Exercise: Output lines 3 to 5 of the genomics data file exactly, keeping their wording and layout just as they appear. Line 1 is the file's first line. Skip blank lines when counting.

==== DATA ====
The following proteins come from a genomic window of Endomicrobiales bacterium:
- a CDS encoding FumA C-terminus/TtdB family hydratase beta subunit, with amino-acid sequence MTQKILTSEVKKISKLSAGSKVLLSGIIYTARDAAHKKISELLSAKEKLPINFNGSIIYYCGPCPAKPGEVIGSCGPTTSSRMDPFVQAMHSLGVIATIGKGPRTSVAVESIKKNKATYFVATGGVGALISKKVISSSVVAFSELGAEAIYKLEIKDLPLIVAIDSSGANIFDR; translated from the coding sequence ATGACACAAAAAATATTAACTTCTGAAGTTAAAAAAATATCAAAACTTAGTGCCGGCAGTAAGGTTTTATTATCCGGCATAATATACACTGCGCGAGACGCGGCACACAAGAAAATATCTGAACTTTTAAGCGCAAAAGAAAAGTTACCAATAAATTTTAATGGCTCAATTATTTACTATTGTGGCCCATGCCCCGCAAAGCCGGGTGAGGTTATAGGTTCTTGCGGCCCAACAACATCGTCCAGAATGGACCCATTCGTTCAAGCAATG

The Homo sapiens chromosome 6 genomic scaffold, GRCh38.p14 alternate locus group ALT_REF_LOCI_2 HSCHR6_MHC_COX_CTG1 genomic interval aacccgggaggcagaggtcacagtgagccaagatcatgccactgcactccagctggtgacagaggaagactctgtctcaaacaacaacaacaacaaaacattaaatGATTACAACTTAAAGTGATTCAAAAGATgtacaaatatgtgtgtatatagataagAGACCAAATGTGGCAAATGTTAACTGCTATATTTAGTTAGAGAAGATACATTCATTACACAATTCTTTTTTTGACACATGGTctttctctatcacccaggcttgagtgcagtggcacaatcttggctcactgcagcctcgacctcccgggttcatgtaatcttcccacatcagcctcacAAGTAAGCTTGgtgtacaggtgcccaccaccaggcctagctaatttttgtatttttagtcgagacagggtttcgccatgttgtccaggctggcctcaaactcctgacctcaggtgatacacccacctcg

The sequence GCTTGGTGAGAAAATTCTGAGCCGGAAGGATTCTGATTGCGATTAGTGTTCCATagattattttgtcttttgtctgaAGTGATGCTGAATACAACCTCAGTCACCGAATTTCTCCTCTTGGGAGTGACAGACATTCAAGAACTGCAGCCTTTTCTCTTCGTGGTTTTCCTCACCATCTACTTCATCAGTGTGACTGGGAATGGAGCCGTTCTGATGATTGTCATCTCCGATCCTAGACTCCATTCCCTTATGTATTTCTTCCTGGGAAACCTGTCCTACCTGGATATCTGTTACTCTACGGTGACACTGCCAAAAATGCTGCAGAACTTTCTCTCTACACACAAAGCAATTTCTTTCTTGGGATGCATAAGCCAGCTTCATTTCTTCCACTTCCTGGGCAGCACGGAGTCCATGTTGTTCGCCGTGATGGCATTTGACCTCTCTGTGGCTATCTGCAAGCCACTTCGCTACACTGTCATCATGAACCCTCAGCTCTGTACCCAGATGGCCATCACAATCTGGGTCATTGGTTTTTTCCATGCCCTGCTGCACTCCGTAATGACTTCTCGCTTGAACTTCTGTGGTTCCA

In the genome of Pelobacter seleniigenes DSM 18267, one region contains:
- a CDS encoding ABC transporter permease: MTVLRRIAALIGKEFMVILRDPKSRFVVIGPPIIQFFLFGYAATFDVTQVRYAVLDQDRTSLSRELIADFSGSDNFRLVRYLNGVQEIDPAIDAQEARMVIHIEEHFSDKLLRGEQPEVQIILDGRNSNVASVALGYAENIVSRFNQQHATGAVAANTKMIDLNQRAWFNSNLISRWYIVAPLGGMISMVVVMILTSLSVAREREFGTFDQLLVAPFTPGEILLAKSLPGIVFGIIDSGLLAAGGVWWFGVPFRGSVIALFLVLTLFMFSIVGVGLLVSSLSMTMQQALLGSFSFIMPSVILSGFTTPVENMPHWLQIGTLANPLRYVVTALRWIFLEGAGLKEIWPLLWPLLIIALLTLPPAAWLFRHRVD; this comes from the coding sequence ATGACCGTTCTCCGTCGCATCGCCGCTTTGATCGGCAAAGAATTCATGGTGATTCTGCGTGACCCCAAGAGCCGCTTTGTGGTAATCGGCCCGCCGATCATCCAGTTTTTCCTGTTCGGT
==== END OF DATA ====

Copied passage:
The Homo sapiens chromosome 6 genomic scaffold, GRCh38.p14 alternate locus group ALT_REF_LOCI_2 HSCHR6_MHC_COX_CTG1 genomic interval aacccgggaggcagaggtcacagtgagccaagatcatgccactgcactccagctggtgacagaggaagactctgtctcaaacaacaacaacaacaaaacattaaatGATTACAACTTAAAGTGATTCAAAAGATgtacaaatatgtgtgtatatagataagAGACCAAATGTGGCAAATGTTAACTGCTATATTTAGTTAGAGAAGATACATTCATTACACAATTCTTTTTTTGACACATGGTctttctctatcacccaggcttgagtgcagtggcacaatcttggctcactgcagcctcgacctcccgggttcatgtaatcttcccacatcagcctcacAAGTAAGCTTGgtgtacaggtgcccaccaccaggcctagctaatttttgtatttttagtcgagacagggtttcgccatgttgtccaggctggcctcaaactcctgacctcaggtgatacacccacctcg

The sequence GCTTGGTGAGAAAATTCTGAGCCGGAAGGATTCTGATTGCGATTAGTGTTCCATagattattttgtcttttgtctgaAGTGATGCTGAATACAACCTCAGTCACCGAATTTCTCCTCTTGGGAGTGACAGACATTCAAGAACTGCAGCCTTTTCTCTTCGTGGTTTTCCTCACCATCTACTTCATCAGTGTGACTGGGAATGGAGCCGTTCTGATGATTGTCATCTCCGATCCTAGACTCCATTCCCTTATGTATTTCTTCCTGGGAAACCTGTCCTACCTGGATATCTGTTACTCTACGGTGACACTGCCAAAAATGCTGCAGAACTTTCTCTCTACACACAAAGCAATTTCTTTCTTGGGATGCATAAGCCAGCTTCATTTCTTCCACTTCCTGGGCAGCACGGAGTCCATGTTGTTCGCCGTGATGGCATTTGACCTCTCTGTGGCTATCTGCAAGCCACTTCGCTACACTGTCATCATGAACCCTCAGCTCTGTACCCAGATGGCCATCACAATCTGGGTCATTGGTTTTTTCCATGCCCTGCTGCACTCCGTAATGACTTCTCGCTTGAACTTCTGTGGTTCCA

In the genome of Pelobacter seleniigenes DSM 18267, one region contains: